For women, life is a beauty pageant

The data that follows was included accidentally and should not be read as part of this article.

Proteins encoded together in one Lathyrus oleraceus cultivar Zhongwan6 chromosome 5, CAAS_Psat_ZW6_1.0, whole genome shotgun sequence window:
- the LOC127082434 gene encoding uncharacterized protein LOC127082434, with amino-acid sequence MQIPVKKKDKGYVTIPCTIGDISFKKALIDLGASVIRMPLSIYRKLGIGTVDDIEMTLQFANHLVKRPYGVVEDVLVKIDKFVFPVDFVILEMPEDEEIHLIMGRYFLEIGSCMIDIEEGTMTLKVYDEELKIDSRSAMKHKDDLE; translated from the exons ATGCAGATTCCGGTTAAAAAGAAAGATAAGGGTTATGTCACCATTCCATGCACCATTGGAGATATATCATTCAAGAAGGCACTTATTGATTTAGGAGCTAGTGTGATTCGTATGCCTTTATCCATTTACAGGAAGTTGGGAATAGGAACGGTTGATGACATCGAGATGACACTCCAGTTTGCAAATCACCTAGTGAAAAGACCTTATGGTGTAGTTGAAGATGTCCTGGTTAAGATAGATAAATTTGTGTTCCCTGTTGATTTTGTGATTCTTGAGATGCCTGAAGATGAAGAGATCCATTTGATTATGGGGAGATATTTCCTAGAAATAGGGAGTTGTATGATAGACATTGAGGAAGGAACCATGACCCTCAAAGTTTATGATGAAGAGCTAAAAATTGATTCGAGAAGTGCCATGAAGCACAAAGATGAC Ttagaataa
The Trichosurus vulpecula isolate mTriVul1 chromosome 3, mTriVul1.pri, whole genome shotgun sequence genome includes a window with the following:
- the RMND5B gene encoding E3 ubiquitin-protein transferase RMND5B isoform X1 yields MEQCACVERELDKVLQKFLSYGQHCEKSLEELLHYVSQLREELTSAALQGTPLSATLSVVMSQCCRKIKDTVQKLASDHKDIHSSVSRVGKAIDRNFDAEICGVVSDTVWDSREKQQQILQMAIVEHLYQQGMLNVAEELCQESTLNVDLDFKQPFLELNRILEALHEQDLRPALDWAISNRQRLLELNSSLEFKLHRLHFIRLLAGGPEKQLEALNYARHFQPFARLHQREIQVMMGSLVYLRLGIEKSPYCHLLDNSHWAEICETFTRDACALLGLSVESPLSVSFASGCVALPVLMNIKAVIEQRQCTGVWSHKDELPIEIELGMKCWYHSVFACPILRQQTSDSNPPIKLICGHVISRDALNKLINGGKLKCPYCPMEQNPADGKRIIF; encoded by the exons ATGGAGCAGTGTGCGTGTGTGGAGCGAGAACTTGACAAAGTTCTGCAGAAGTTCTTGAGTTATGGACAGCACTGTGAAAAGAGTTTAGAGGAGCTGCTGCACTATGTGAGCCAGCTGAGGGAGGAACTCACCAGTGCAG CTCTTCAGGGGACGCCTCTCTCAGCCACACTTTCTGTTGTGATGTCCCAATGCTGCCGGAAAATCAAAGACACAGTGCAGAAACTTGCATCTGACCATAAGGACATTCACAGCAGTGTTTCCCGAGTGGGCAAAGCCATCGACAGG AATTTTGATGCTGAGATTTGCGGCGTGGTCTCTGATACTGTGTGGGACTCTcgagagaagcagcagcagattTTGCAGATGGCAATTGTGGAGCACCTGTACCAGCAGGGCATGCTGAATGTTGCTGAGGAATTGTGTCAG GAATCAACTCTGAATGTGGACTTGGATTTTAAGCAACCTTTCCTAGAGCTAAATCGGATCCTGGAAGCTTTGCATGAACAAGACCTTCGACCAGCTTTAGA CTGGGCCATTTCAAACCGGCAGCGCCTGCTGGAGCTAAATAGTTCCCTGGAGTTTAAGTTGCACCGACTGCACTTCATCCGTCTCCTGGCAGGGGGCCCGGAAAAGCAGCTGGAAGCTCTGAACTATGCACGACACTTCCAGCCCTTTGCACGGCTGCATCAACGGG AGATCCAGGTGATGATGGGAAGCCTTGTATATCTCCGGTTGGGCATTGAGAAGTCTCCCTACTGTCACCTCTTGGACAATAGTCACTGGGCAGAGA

Miss America may have given up its swimsuit competition, said Bari Weiss, but American women are still “living inside a beauty pageant.” The only reason the pageant—or rather, the “competition,” as it’s now called—did away with young women strutting the stage in bikinis “is that it’s simply too explicit for our euphemistic era.” Today, enlightened men pretend not to judge women on their appearance, and women tell each other we don’t care how we look. But our culture still relentlessly objectifies women. Women seek to be “super fit” with hours of Pilates, yoga, and Soul Cycle, avoid carbs, and live on salads and smoothies. To impress men and other women, “we wear stilts to hike around concrete jungles and lie about how they are anything other than medieval torture devices.” We get body hair waxed off, and spend hundreds on beauty routines and makeup and hair. Say this about Miss America’s now-defunct swimsuit competition, with young women parading around “in stilettos and tiny squares of nylon held up by string”: At least it was honest. The contestants were being “watched and scrutinized and judged,” just as women are in the real world every day.